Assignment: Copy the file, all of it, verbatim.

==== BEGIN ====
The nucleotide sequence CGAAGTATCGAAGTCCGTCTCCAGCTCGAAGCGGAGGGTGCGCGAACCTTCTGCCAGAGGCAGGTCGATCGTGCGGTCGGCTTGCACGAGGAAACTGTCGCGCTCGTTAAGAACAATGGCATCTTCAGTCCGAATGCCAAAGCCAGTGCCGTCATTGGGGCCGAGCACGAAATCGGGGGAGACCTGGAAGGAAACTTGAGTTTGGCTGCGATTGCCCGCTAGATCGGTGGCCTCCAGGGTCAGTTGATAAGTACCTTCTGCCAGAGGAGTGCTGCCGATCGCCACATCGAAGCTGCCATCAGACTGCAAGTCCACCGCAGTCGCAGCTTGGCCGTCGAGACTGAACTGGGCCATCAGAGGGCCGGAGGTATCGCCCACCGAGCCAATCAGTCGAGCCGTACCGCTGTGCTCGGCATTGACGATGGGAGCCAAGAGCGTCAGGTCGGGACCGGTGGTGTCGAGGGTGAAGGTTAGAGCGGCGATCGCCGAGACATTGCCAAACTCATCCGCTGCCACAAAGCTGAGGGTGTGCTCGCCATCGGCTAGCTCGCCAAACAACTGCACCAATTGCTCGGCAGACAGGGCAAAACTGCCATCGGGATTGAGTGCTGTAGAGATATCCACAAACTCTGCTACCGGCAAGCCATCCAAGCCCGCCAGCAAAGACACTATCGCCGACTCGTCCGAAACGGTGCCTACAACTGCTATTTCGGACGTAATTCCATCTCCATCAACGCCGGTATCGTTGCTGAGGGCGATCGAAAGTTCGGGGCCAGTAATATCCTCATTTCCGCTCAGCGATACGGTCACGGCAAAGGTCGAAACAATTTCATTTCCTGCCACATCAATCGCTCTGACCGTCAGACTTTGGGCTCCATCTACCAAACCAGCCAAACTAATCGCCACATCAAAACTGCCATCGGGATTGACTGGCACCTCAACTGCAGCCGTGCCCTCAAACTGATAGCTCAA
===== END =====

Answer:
The nucleotide sequence CGAAGTATCGAAGTCCGTCTCCAGCTCGAAGCGGAGGGTGCGCGAACCTTCTGCCAGAGGCAGGTCGATCGTGCGGTCGGCTTGCACGAGGAAACTGTCGCGCTCGTTAAGAACAATGGCATCTTCAGTCCGAATGCCAAAGCCAGTGCCGTCATTGGGGCCGAGCACGAAATCGGGGGAGACCTGGAAGGAAACTTGAGTTTGGCTGCGATTGCCCGCTAGATCGGTGGCCTCCAGGGTCAGTTGATAAGTACCTTCTGCCAGAGGAGTGCTGCCGATCGCCACATCGAAGCTGCCATCAGACTGCAAGTCCACCGCAGTCGCAGCTTGGCCGTCGAGACTGAACTGGGCCATCAGAGGGCCGGAGGTATCGCCCACCGAGCCAATCAGTCGAGCCGTACCGCTGTGCTCGGCATTGACGATGGGAGCCAAGAGCGTCAGGTCGGGACCGGTGGTGTCGAGGGTGAAGGTTAGAGCGGCGATCGCCGAGACATTGCCAAACTCATCCGCTGCCACAAAGCTGAGGGTGTGCTCGCCATCGGCTAGCTCGCCAAACAACTGCACCAATTGCTCGGCAGACAGGGCAAAACTGCCATCGGGATTGAGTGCTGTAGAGATATCCACAAACTCTGCTACCGGCAAGCCATCCAAGCCCGCCAGCAAAGACACTATCGCCGACTCGTCCGAAACGGTGCCTACAACTGCTATTTCGGACGTAATTCCATCTCCATCAACGCCGGTATCGTTGCTGAGGGCGATCGAAAGTTCGGGGCCAGTAATATCCTCATTTCCGCTCAGCGATACGGTCACGGCAAAGGTCGAAACAATTTCATTTCCTGCCACATCAATCGCTCTGACCGTCAGACTTTGGGCTCCATCTACCAAACCAGCCAAACTAATCGCCACATCAAAACTGCCATCGGGATTGACTGGCACCTCAACTGCAGCCGTGCCCTCAAACTGATAGCTCAA